Last week, 16-year-old Philip Geller was laid to rest, after being murdered by a drunk friend while none of his other (drunk?) friends did anything to help him and let him bleed to death. The other day, a 75-year-old man was hit by a motorist whose blood alcohol level was six times the legal limit, making him the drunkest driver caught here to date. The list of alcohol victims goes on.
In my childhood I heard adults talk about the drunkenness of the gentiles. They used to recount how in the towns, villages and cities in Europe the gentiles get drunk daily, and especially on weekends. And when they got drunk, may God help us.
Once upon a time they used to say that a Jew drinks to remember, while a gentile drinks to forget. It’s not as though Jews only drank water over the years, but the Jews were never drunkards. A Jew would drink a little wine during Kiddush on Shabbat and also during holidays and festivities. Once a year, on Purim, he would allow himself to drink more to boost the sense of joy, and that’s it.
A culture of drinking and intoxication to the point of losing control, violence and murder did not prevail in the historic, traditional Jewish society.
I’ve been working with Israeli youths for some 30 years now and meet high school students, university students and soldiers almost daily. Today, I’m very concerned. I don’t recall ever seeing such a tsunami of alcohol. I arrive at weddings and see young people getting completely drunk even before the Chuppah. There’s even a contest among friends, seeing if they can get the bride and groom drunk before the ceremony.
I see soldiers in the army drinking – if not on base than before getting there and after leaving. I work with university students and see the drinking culture there. It would suffice to go to certain areas across the country on weekends to understand the depth of this crisis.
Enforcement not the answer
However, as is usually the case around here, instead of treating the root of the problem we address the symptoms. Instead of talking about a leisure culture, about creative, moral ways to have fun and about giving life moral and meaningful value, we speak of technical solutions: Give your car keys to a designated driver and boost enforcement.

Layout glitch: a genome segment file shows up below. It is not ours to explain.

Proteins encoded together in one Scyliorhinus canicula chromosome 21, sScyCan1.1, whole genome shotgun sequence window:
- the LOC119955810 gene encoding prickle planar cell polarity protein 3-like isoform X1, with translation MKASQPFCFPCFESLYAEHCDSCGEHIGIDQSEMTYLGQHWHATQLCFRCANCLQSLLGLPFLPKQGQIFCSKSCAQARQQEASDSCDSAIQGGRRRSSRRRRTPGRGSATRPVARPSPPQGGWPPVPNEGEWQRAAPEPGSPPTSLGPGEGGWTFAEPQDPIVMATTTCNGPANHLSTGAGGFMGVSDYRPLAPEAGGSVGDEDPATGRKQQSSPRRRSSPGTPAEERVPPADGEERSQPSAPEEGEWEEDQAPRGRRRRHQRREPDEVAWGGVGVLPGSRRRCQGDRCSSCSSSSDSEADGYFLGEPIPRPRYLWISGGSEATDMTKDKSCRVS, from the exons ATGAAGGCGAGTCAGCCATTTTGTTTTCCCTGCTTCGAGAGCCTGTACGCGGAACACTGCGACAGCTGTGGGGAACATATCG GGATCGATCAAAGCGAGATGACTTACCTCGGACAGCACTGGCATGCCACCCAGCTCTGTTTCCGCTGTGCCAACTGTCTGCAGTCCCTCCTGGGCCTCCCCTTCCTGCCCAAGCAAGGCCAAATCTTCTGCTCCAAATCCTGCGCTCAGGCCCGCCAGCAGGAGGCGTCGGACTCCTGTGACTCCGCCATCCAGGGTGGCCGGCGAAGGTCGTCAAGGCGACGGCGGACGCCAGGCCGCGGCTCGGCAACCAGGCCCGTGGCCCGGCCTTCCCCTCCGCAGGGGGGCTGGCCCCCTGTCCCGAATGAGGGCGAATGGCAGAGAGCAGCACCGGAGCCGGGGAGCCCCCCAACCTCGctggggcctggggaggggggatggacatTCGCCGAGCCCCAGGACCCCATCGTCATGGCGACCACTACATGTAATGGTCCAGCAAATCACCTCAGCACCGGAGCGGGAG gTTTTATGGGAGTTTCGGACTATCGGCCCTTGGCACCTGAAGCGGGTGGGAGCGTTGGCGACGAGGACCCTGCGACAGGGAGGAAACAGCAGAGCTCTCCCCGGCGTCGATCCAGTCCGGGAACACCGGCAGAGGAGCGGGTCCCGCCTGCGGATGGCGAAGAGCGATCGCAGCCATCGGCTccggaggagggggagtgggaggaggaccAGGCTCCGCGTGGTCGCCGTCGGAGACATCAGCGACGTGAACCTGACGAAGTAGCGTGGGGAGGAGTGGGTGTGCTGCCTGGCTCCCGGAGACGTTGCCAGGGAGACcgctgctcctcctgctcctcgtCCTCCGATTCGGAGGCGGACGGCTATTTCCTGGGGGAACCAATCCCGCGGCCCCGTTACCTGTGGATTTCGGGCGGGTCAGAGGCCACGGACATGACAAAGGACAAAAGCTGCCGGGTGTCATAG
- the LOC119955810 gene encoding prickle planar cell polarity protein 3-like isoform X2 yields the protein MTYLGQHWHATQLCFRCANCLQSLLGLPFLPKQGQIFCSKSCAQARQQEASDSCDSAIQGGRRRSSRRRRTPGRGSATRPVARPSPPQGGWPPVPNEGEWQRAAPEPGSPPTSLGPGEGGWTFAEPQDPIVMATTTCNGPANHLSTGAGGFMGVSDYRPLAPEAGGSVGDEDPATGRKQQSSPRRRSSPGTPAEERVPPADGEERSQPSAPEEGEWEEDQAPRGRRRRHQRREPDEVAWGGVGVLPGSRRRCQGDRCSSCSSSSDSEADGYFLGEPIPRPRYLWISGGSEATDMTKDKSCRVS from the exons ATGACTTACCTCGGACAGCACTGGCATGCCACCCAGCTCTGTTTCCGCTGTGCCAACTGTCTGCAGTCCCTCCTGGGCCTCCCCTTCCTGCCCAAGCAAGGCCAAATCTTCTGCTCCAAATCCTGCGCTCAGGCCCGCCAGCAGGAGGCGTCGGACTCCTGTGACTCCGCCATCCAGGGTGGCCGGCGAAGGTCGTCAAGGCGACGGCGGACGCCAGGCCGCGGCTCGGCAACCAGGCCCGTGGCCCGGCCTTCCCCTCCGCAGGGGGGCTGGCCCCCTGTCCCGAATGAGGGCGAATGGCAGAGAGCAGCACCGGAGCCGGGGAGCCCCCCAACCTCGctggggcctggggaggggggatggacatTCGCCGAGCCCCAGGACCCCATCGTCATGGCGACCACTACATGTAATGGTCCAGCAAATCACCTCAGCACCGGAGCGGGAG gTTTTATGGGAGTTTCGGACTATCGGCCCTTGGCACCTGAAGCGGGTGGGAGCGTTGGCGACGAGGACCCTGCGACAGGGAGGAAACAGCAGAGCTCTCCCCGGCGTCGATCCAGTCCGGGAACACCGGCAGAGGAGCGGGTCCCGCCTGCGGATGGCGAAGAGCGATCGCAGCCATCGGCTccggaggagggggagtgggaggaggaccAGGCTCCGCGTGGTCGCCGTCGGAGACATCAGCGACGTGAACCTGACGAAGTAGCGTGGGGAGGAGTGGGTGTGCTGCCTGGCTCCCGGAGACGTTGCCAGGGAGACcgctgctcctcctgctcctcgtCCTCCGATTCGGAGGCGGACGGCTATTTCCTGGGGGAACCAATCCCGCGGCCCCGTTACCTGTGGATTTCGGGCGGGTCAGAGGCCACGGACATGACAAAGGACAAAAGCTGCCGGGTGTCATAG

A normal state would regularize drinking and limit alcohol sales and accessibility. It’s unthinkable that every kiosk here sells alcohol without any supervision or limits. Just like we don’t give people a loaded gun without strict monitoring, we cannot let people hit the road and endanger the lives of others.
It’s a pity that parents think they must not say “no” to their children. It’s a pity that our education, culture and media establishments turn a blind eye and ignore the root of the problem, which is moral, educational and cultural.
Everyone is scared to utter the grim truth. Instead, they produce meaningless anti-drinking campaigns. Instead of saying “Don’t drink!” they say “Don’t drink and drive.” Such campaign attests to a failure to understand reality. The problem has to do with boredom and emptiness, and it will not be resolved through greater enforcement, but rather, by providing more meaning, substance and depth to life.
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